If you are ready to monkey around then the next few weeks will be a series of progressions for hanging basics and then a few drills for building serious scapular stability. These are the preceding qualities for swinging, brachiating and basic body-weight pull-ups so if you get the urge to take your hanging journey further I’ll through in a few drills for those too.

But we will begin at the beginning and I’m making this one meaty to make up for missing last week! Doing it all with a ridiculous grin on your face is optional...

1. Find a bar or branch that you feel confident will take your weight. Ideally put one up in your living space so you can monkey around on a daily basis.

2. You hands are probably going to dislike you in the beginning. Ideally your skin would have been gently loaded by using this skill throughout a lifetime, but all is not lost if this wasn’t the case. To build up beautifully callused hang ready hands will take time and I recommend trying the following three steps out on different surfaces i.e. bark/rock/metal/rubber to build strong skin.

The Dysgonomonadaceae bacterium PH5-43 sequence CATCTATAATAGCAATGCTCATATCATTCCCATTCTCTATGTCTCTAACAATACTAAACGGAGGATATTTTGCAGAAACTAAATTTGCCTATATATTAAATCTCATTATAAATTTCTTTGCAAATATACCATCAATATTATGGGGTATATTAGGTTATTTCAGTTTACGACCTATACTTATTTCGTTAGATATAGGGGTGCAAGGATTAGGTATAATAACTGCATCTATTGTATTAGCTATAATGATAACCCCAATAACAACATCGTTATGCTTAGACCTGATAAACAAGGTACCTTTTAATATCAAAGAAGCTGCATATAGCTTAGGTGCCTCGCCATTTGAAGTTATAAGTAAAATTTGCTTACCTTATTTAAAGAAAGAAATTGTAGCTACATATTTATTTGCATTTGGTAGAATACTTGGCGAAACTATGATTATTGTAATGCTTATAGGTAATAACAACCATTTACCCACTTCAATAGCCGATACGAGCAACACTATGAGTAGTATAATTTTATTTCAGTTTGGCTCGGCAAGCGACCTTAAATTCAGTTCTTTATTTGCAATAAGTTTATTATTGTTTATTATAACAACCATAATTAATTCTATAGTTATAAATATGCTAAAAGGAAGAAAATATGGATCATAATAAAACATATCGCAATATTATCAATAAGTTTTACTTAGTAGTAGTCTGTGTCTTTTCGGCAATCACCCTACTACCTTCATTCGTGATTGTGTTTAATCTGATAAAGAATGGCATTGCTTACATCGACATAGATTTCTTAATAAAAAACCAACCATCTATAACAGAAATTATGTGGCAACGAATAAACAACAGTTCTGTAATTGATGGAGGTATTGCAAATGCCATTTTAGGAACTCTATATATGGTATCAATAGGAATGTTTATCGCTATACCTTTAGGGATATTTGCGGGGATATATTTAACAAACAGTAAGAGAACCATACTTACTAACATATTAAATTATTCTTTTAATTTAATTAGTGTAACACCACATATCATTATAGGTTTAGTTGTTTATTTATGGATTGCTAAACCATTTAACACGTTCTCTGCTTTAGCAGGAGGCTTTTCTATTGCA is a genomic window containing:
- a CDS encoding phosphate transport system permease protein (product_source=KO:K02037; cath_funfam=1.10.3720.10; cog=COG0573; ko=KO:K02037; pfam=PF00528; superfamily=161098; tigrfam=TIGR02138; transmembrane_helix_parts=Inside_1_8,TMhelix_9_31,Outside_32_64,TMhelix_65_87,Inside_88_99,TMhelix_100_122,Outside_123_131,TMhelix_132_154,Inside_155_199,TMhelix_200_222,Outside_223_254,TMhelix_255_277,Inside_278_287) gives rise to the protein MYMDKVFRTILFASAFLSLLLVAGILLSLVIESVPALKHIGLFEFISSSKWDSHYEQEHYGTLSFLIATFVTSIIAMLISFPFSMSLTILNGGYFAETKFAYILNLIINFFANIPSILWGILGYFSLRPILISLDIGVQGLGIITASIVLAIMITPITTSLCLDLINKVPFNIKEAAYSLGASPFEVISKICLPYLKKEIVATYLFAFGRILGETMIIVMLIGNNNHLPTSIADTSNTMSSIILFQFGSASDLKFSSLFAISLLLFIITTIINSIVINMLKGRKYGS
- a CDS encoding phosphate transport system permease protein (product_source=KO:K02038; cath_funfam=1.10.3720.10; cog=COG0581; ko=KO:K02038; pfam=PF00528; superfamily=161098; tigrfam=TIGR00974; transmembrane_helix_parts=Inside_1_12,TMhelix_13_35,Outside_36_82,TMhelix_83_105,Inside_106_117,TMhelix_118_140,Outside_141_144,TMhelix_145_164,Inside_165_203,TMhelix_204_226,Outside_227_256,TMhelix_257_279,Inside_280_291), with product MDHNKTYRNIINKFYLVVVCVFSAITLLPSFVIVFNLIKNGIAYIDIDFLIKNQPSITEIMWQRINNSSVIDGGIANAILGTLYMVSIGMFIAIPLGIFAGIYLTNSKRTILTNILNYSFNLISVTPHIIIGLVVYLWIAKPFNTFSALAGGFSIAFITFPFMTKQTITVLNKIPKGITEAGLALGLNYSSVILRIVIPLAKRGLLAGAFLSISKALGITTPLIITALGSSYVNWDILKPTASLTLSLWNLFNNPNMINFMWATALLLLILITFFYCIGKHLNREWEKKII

3. If it’s been a really really long time since you tried this then please keep your feet on the ground to start so that you can load your body in a respectful way by introducing a load that is much less than your weight. Try each arm by itself and then both together. Try palms up and palms down. Also, the bar doesn’t need to be over-head, it could be waist height, like a railing, if you don’t yet have the mobility for an over head reach.

4. Add some more weight to your ‘one arm feet on the ground hang’ by carrying something heavy.

5. Then try it with your feet of the ground!

Finally, if you have kids, encourage them to hang regularly. You will be doing their bodies a great service.

Saturday, 2 April 2016

saturday poem

Just resolve to shine, constantly and steadily, like a warm lamp in the corner, and people will want to move towards you in order to feel happy, and to read things more clearly. You will be bright and constant in a world of dark and flux ...
Caitlin Moran, 'My posthumous advice for my daughter.' The Times, 7/13/2013.